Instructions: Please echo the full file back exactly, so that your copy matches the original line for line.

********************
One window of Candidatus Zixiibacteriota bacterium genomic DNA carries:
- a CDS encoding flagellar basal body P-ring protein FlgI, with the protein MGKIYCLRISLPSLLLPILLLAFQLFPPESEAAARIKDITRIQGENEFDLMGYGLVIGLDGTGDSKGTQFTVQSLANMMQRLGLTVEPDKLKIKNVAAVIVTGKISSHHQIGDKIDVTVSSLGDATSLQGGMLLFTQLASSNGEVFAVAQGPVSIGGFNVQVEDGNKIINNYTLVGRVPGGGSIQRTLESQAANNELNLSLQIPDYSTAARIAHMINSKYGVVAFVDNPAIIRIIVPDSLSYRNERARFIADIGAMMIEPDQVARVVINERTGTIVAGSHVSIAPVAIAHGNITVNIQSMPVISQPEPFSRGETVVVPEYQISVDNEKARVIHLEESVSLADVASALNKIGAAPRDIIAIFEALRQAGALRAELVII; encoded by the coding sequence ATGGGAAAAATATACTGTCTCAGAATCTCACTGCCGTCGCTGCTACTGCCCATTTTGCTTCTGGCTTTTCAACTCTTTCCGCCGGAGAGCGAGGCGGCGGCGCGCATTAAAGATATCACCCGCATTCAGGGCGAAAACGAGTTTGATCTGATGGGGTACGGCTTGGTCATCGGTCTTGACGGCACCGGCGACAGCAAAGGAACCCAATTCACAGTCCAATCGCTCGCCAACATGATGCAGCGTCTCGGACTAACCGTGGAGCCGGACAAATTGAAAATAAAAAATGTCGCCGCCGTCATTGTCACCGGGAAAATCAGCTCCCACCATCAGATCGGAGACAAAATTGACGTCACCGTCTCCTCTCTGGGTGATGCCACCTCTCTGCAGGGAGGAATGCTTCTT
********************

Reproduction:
One window of Candidatus Zixiibacteriota bacterium genomic DNA carries:
- a CDS encoding flagellar basal body P-ring protein FlgI, with the protein MGKIYCLRISLPSLLLPILLLAFQLFPPESEAAARIKDITRIQGENEFDLMGYGLVIGLDGTGDSKGTQFTVQSLANMMQRLGLTVEPDKLKIKNVAAVIVTGKISSHHQIGDKIDVTVSSLGDATSLQGGMLLFTQLASSNGEVFAVAQGPVSIGGFNVQVEDGNKIINNYTLVGRVPGGGSIQRTLESQAANNELNLSLQIPDYSTAARIAHMINSKYGVVAFVDNPAIIRIIVPDSLSYRNERARFIADIGAMMIEPDQVARVVINERTGTIVAGSHVSIAPVAIAHGNITVNIQSMPVISQPEPFSRGETVVVPEYQISVDNEKARVIHLEESVSLADVASALNKIGAAPRDIIAIFEALRQAGALRAELVII; encoded by the coding sequence ATGGGAAAAATATACTGTCTCAGAATCTCACTGCCGTCGCTGCTACTGCCCATTTTGCTTCTGGCTTTTCAACTCTTTCCGCCGGAGAGCGAGGCGGCGGCGCGCATTAAAGATATCACCCGCATTCAGGGCGAAAACGAGTTTGATCTGATGGGGTACGGCTTGGTCATCGGTCTTGACGGCACCGGCGACAGCAAAGGAACCCAATTCACAGTCCAATCGCTCGCCAACATGATGCAGCGTCTCGGACTAACCGTGGAGCCGGACAAATTGAAAATAAAAAATGTCGCCGCCGTCATTGTCACCGGGAAAATCAGCTCCCACCATCAGATCGGAGACAAAATTGACGTCACCGTCTCCTCTCTGGGTGATGCCACCTCTCTGCAGGGAGGAATGCTTCTT